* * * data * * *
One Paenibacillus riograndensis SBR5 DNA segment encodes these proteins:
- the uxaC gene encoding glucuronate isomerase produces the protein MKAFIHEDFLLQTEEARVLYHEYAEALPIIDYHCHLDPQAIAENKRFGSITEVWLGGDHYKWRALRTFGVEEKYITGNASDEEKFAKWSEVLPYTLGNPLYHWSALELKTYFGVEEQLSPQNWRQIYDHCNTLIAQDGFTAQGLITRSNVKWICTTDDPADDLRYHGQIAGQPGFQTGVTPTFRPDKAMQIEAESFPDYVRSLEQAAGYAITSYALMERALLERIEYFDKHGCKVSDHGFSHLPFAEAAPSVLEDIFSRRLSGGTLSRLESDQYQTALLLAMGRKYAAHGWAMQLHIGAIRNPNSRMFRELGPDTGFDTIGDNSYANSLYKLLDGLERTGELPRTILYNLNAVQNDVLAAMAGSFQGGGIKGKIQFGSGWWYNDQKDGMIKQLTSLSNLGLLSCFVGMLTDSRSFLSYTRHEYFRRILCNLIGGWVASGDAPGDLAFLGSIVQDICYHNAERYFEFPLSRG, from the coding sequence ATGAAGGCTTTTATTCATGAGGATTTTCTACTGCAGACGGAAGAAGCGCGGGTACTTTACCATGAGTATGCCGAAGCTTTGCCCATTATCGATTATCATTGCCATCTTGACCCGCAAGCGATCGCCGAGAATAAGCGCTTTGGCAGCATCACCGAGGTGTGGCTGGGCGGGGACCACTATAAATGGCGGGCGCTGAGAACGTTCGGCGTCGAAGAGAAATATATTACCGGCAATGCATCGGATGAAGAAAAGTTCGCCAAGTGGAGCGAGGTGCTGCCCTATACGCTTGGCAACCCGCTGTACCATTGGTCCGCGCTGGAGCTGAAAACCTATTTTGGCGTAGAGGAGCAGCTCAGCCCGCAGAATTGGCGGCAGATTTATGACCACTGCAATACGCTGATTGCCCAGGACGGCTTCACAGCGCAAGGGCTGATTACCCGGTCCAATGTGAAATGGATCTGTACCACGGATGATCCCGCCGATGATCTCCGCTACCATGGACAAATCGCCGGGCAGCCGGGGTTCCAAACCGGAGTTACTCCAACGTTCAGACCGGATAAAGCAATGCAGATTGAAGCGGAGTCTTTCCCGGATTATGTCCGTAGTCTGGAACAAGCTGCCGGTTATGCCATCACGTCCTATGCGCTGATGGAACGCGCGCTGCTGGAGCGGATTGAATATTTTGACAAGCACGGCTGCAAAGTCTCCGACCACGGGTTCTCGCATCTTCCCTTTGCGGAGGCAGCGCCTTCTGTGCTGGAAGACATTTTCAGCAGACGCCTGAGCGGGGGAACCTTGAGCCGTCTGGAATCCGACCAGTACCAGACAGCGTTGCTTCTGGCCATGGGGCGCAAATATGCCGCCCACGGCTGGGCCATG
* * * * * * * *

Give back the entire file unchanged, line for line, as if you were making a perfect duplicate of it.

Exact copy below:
One Paenibacillus riograndensis SBR5 DNA segment encodes these proteins:
- the uxaC gene encoding glucuronate isomerase produces the protein MKAFIHEDFLLQTEEARVLYHEYAEALPIIDYHCHLDPQAIAENKRFGSITEVWLGGDHYKWRALRTFGVEEKYITGNASDEEKFAKWSEVLPYTLGNPLYHWSALELKTYFGVEEQLSPQNWRQIYDHCNTLIAQDGFTAQGLITRSNVKWICTTDDPADDLRYHGQIAGQPGFQTGVTPTFRPDKAMQIEAESFPDYVRSLEQAAGYAITSYALMERALLERIEYFDKHGCKVSDHGFSHLPFAEAAPSVLEDIFSRRLSGGTLSRLESDQYQTALLLAMGRKYAAHGWAMQLHIGAIRNPNSRMFRELGPDTGFDTIGDNSYANSLYKLLDGLERTGELPRTILYNLNAVQNDVLAAMAGSFQGGGIKGKIQFGSGWWYNDQKDGMIKQLTSLSNLGLLSCFVGMLTDSRSFLSYTRHEYFRRILCNLIGGWVASGDAPGDLAFLGSIVQDICYHNAERYFEFPLSRG, from the coding sequence ATGAAGGCTTTTATTCATGAGGATTTTCTACTGCAGACGGAAGAAGCGCGGGTACTTTACCATGAGTATGCCGAAGCTTTGCCCATTATCGATTATCATTGCCATCTTGACCCGCAAGCGATCGCCGAGAATAAGCGCTTTGGCAGCATCACCGAGGTGTGGCTGGGCGGGGACCACTATAAATGGCGGGCGCTGAGAACGTTCGGCGTCGAAGAGAAATATATTACCGGCAATGCATCGGATGAAGAAAAGTTCGCCAAGTGGAGCGAGGTGCTGCCCTATACGCTTGGCAACCCGCTGTACCATTGGTCCGCGCTGGAGCTGAAAACCTATTTTGGCGTAGAGGAGCAGCTCAGCCCGCAGAATTGGCGGCAGATTTATGACCACTGCAATACGCTGATTGCCCAGGACGGCTTCACAGCGCAAGGGCTGATTACCCGGTCCAATGTGAAATGGATCTGTACCACGGATGATCCCGCCGATGATCTCCGCTACCATGGACAAATCGCCGGGCAGCCGGGGTTCCAAACCGGAGTTACTCCAACGTTCAGACCGGATAAAGCAATGCAGATTGAAGCGGAGTCTTTCCCGGATTATGTCCGTAGTCTGGAACAAGCTGCCGGTTATGCCATCACGTCCTATGCGCTGATGGAACGCGCGCTGCTGGAGCGGATTGAATATTTTGACAAGCACGGCTGCAAAGTCTCCGACCACGGGTTCTCGCATCTTCCCTTTGCGGAGGCAGCGCCTTCTGTGCTGGAAGACATTTTCAGCAGACGCCTGAGCGGGGGAACCTTGAGCCGTCTGGAATCCGACCAGTACCAGACAGCGTTGCTTCTGGCCATGGGGCGCAAATATGCCGCCCACGGCTGGGCCATG